Exposure to movement in chronic back pain: Evidence of successful generalization across a reaching task

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Abstract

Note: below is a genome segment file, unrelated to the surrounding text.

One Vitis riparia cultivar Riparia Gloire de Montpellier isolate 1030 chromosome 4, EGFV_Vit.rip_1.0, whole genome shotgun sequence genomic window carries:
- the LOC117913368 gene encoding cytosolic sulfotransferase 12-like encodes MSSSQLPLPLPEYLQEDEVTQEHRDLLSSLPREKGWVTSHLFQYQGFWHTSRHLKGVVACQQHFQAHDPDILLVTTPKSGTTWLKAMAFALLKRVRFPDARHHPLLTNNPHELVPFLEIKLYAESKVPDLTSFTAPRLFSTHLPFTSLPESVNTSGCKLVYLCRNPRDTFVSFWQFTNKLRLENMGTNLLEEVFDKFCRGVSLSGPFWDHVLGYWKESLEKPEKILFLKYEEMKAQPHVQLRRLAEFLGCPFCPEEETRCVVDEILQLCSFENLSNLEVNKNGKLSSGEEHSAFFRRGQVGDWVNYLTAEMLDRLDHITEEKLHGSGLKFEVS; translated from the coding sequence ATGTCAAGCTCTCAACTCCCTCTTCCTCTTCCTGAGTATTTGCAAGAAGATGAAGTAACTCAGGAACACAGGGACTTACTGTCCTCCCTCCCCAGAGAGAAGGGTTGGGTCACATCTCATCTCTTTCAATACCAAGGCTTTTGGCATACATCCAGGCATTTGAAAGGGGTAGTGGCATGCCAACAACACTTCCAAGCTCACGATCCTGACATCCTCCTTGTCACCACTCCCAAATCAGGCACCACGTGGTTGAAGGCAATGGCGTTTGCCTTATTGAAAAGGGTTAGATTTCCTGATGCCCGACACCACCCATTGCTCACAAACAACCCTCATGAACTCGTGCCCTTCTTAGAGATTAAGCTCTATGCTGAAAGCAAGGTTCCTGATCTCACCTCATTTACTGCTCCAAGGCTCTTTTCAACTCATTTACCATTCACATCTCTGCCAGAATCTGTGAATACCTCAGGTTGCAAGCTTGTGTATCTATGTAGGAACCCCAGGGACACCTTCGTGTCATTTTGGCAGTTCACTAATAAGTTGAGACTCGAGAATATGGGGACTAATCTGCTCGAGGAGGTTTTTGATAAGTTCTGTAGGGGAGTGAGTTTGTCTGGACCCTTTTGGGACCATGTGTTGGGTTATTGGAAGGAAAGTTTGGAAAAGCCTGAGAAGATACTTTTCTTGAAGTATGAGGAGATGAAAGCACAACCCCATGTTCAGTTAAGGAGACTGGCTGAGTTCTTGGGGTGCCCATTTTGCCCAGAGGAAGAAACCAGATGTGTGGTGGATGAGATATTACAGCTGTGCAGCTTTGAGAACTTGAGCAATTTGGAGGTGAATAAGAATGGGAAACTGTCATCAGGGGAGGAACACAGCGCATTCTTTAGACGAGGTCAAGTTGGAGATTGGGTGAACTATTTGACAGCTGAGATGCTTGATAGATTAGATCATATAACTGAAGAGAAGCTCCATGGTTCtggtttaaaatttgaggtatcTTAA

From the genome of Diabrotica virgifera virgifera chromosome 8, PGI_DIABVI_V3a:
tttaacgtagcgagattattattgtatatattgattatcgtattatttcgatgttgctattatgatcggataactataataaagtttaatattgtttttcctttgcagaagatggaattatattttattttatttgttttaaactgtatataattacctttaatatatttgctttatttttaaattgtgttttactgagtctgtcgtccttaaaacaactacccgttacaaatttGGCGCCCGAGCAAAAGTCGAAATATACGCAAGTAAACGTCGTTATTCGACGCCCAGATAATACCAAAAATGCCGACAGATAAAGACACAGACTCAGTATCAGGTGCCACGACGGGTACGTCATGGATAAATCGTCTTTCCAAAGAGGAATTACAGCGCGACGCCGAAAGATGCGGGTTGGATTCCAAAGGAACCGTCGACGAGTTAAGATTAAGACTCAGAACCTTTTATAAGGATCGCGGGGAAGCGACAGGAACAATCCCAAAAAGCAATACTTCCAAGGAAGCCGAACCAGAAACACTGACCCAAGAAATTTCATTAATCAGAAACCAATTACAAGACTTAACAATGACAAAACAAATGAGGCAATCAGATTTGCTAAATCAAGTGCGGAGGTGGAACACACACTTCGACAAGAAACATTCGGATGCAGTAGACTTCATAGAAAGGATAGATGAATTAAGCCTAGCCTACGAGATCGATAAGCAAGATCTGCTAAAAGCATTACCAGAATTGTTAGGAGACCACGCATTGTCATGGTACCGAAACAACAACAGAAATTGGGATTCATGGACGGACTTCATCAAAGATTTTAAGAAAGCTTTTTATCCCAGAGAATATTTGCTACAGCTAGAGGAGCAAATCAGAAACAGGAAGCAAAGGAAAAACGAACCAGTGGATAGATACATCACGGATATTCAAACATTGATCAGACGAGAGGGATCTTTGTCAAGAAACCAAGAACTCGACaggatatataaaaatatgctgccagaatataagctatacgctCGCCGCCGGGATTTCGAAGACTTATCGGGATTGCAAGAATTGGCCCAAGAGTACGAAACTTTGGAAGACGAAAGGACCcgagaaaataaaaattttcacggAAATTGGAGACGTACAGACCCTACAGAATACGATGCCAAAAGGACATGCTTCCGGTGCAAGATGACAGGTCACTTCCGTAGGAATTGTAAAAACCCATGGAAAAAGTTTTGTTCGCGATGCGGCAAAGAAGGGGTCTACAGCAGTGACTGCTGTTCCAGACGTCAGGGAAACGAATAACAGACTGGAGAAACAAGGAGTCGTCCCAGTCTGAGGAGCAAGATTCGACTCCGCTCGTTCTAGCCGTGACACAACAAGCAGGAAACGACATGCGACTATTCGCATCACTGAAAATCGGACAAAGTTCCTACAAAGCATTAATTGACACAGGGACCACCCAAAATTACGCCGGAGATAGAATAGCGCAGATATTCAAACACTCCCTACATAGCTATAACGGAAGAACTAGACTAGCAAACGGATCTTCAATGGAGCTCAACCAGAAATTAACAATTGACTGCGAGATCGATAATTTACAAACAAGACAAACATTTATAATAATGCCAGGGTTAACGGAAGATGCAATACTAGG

According to the fear-avoidance model, kinesiophobia (pain-related fear) is an important factor in the development of chronic pain and disability through the maintenance of maladaptive avoidance behaviors. Using a paradigm that required repeated exposure to a reaching task, the current study investigated generalization of pain and harm expectancy corrections (i.e., the tendency to bring expectations in line with experience) in chronic low back pain sufferers with high versus low levels of kinesiophobia. Sixty participants were asked to consecutively perform four adaptations of a reaching task, each introducing an element of increased intensity. Expected and experienced pain and harm ratings were collected during the two trials comprising each movement. Individuals with high levels of kinesiophobia reported greater pain and harm ratings during the movements. Further, highly kinesiophobic female, but not male, participants demonstrated greater overprediction of harm relative to low kinesiophobic counterparts during the first reaching trial. Finally, in contrast to previous investigations, highly kinesiophobic participants showed successful generalization of pain expectancy corrections across movement tasks. Possible clinical implications of the findings are noted.

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